Protesters want applause withheld

Updated: August 29, 2004, 7:24 AM ET
Associated Press

ATHENS, Greece -- Activists hope to use the Olympics' closing ceremony as a way to send the world a message about human rights abuses in China, the next host of the Summer Games.

At the closing, Chinese organizers will stage an eight-minute ceremony and receive the Olympic flag. Protesters are asking spectators to withhold applause during that ceremony to bring the alleged problems in China into focus.

"Lots of people are still suffering under the current situation. We came to Athens to launch our campaign to say to the world that the decision to have the games in China must be rethought," said Wangpo Tethong, spokesman of the International Tibet Support Network.

It's hard to know if protesters will persuade nearly 75,000 people attending the big celebration to refrain from clapping. But they certainly hope at least to draw attention to the human-rights issues in China.

Wang Wei, secretary-general of the Chinese organizing committee, acknowledged that not everything is ideal in his country.

"Of course we have strong points and we have weaknesses. The weaknesses have to be improved. That is normal," he said.

Earlier this week, pro-Tibet campaigners unfurled a large banner under the ancient Acropolis showing five bullet holes in place of the Olympic rings.

"The bullet holes represent what is really going on in China where lots of people are suffering," Tethong said.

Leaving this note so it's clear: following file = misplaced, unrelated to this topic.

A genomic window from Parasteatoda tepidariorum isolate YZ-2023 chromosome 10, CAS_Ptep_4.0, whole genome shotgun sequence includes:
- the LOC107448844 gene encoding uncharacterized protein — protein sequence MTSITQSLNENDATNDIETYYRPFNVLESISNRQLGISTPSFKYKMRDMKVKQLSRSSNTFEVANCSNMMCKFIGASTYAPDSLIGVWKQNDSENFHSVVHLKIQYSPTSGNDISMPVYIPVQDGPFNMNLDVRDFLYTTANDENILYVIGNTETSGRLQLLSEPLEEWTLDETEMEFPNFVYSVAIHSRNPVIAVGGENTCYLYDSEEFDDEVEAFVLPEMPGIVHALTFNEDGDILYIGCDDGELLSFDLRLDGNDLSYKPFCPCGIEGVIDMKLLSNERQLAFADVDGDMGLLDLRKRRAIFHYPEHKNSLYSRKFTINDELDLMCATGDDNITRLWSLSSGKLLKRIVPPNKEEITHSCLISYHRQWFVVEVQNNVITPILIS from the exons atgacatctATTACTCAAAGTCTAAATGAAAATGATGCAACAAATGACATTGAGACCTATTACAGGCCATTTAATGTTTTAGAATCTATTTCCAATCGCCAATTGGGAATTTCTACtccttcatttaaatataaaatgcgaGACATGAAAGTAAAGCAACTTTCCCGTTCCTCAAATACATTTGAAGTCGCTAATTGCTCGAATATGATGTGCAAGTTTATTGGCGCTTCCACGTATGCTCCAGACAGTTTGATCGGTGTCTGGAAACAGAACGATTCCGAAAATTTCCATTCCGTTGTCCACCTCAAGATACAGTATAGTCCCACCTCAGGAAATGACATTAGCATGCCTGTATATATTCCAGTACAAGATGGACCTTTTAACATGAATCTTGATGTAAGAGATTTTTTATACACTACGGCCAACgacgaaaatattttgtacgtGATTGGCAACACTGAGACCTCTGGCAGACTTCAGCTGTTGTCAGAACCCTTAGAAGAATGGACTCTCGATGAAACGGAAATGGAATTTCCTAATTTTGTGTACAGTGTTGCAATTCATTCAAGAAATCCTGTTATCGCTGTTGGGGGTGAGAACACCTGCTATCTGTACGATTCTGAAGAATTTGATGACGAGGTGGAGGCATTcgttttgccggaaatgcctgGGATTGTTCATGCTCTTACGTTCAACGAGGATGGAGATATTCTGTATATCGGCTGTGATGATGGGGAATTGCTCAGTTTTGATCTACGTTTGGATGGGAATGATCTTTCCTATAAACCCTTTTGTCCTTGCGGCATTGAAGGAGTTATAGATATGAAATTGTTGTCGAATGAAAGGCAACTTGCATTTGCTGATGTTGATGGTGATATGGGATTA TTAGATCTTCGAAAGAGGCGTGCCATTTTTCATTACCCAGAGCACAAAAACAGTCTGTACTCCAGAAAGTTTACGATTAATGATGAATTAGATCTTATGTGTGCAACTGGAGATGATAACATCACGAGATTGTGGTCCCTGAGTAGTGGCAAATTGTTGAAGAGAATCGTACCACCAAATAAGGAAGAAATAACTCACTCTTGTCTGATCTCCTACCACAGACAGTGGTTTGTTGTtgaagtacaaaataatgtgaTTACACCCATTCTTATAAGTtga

China says Tibet has been part of its territory for at least seven centuries, but many Tibetans say they were an independent nation for most of that time. Groups like Amnesty International have accused China, which invaded Tibet in 1951, of widespread human-rights abuses, while the U.S. State Department accuses Chinese authorities in Tibet of carrying out executions without due process and engaging in torture and arbitrary arrest.

Hara Kalomiri of the Greek Tibetan Friendship Association said activists hope the International Olympic Committee will pressure China into improving its human rights record over the next four years.

"The IOC, as an international institution with such reach that it has, could influence China," she said.

Tethong accused the IOC of ignoring the situation.

But IOC spokeswoman Giselle Davies countered that "the International Olympic Committee is neither a commercial nor a political organization, but one which is focused on sport. The Olympic Charter refers to the practice of sport as a human right."

Tethong noted his group was also appealing to the Chinese leadership. "We want to send the message that it's wrong to believe that you can invite the whole world to Beijing and leave the values of the world outside," he said.


Copyright 2004 by The Associated Press

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